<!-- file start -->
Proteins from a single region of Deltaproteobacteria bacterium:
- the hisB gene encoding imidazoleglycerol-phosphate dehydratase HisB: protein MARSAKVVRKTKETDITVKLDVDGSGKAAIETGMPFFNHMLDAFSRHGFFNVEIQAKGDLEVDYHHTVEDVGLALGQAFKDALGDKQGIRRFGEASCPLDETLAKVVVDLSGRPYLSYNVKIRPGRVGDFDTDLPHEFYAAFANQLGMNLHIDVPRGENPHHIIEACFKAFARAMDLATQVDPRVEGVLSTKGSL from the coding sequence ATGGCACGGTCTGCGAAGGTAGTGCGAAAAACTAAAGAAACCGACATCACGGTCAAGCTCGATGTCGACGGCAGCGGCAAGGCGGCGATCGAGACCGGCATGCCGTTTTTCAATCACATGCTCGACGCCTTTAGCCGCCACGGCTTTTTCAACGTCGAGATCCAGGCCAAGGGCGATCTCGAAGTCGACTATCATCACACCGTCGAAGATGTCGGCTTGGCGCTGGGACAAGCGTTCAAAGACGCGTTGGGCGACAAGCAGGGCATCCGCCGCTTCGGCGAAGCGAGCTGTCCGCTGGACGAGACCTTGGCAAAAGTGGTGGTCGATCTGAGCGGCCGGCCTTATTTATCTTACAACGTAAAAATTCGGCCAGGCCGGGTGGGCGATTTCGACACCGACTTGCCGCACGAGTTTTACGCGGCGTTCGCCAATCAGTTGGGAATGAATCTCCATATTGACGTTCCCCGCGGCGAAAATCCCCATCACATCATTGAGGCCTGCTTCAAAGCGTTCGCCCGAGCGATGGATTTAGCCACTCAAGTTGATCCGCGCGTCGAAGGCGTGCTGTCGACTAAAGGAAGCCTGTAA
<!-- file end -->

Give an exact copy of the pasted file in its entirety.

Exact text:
Proteins from a single region of Deltaproteobacteria bacterium:
- the hisB gene encoding imidazoleglycerol-phosphate dehydratase HisB: protein MARSAKVVRKTKETDITVKLDVDGSGKAAIETGMPFFNHMLDAFSRHGFFNVEIQAKGDLEVDYHHTVEDVGLALGQAFKDALGDKQGIRRFGEASCPLDETLAKVVVDLSGRPYLSYNVKIRPGRVGDFDTDLPHEFYAAFANQLGMNLHIDVPRGENPHHIIEACFKAFARAMDLATQVDPRVEGVLSTKGSL from the coding sequence ATGGCACGGTCTGCGAAGGTAGTGCGAAAAACTAAAGAAACCGACATCACGGTCAAGCTCGATGTCGACGGCAGCGGCAAGGCGGCGATCGAGACCGGCATGCCGTTTTTCAATCACATGCTCGACGCCTTTAGCCGCCACGGCTTTTTCAACGTCGAGATCCAGGCCAAGGGCGATCTCGAAGTCGACTATCATCACACCGTCGAAGATGTCGGCTTGGCGCTGGGACAAGCGTTCAAAGACGCGTTGGGCGACAAGCAGGGCATCCGCCGCTTCGGCGAAGCGAGCTGTCCGCTGGACGAGACCTTGGCAAAAGTGGTGGTCGATCTGAGCGGCCGGCCTTATTTATCTTACAACGTAAAAATTCGGCCAGGCCGGGTGGGCGATTTCGACACCGACTTGCCGCACGAGTTTTACGCGGCGTTCGCCAATCAGTTGGGAATGAATCTCCATATTGACGTTCCCCGCGGCGAAAATCCCCATCACATCATTGAGGCCTGCTTCAAAGCGTTCGCCCGAGCGATGGATTTAGCCACTCAAGTTGATCCGCGCGTCGAAGGCGTGCTGTCGACTAAAGGAAGCCTGTAA